‘Virtually every film in modern memory ends with some variation of the same disclaimer: “This is a work of fiction. Any similarity to actual persons, living or dead, or actual events, is purely coincidental.” The cut-and-paste legal rider must be the most boring thing in every movie that features it. Who knew its origins were so lurid?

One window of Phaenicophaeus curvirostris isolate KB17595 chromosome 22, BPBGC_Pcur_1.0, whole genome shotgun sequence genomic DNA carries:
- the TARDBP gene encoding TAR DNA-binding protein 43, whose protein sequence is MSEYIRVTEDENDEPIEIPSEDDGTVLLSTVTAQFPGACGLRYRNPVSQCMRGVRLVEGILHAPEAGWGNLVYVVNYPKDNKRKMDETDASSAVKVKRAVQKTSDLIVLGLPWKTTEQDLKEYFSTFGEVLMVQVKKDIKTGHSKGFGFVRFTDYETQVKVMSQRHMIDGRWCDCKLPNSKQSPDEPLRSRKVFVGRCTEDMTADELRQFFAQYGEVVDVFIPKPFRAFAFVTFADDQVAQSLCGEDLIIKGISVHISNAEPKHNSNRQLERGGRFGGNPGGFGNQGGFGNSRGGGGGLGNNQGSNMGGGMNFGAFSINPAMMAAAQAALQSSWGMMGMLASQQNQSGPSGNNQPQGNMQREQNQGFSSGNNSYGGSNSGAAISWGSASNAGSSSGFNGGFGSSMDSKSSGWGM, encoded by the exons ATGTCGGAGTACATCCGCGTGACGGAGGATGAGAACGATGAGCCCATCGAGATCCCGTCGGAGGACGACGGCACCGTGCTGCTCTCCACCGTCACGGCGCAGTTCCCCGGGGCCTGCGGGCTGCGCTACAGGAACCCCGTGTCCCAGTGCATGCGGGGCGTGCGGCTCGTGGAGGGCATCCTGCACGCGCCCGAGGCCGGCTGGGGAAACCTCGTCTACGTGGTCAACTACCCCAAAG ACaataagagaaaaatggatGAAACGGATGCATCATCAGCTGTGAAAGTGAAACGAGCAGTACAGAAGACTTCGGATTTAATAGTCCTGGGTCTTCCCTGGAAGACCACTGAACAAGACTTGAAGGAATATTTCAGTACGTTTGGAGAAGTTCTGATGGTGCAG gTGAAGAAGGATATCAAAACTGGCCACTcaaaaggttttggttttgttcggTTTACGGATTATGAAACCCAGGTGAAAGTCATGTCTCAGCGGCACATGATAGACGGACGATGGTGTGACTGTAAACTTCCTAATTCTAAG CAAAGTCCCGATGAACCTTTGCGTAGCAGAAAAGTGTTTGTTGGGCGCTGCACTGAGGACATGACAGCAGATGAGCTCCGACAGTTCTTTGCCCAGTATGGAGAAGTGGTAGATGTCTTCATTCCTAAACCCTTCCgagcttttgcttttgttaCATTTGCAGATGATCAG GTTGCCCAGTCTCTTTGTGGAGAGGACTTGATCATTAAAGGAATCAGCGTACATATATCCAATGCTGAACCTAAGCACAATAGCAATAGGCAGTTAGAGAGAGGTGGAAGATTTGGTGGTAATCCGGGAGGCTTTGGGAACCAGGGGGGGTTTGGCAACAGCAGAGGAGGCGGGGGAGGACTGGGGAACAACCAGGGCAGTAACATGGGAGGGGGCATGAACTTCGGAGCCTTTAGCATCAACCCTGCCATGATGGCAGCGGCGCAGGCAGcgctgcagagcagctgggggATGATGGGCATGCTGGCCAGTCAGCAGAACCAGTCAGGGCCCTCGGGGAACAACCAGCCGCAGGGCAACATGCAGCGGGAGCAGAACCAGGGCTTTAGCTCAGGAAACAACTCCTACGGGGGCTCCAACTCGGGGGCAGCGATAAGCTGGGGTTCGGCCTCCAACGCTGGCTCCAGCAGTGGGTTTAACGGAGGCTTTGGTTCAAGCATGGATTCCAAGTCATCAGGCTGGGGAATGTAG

For that bit of boilerplate, we can indirectly thank none other than Grigori Rasputin, the famously hard-to-assassinate Russian mystic and intimate of the last, doomed Romanovs. It all started when an exiled Russian prince sued MGM in 1933 over the studio’s Rasputin biopic, claiming that the American production did not accurately depict Rasputin’s murder. And the prince ought to have known, having murdered him…’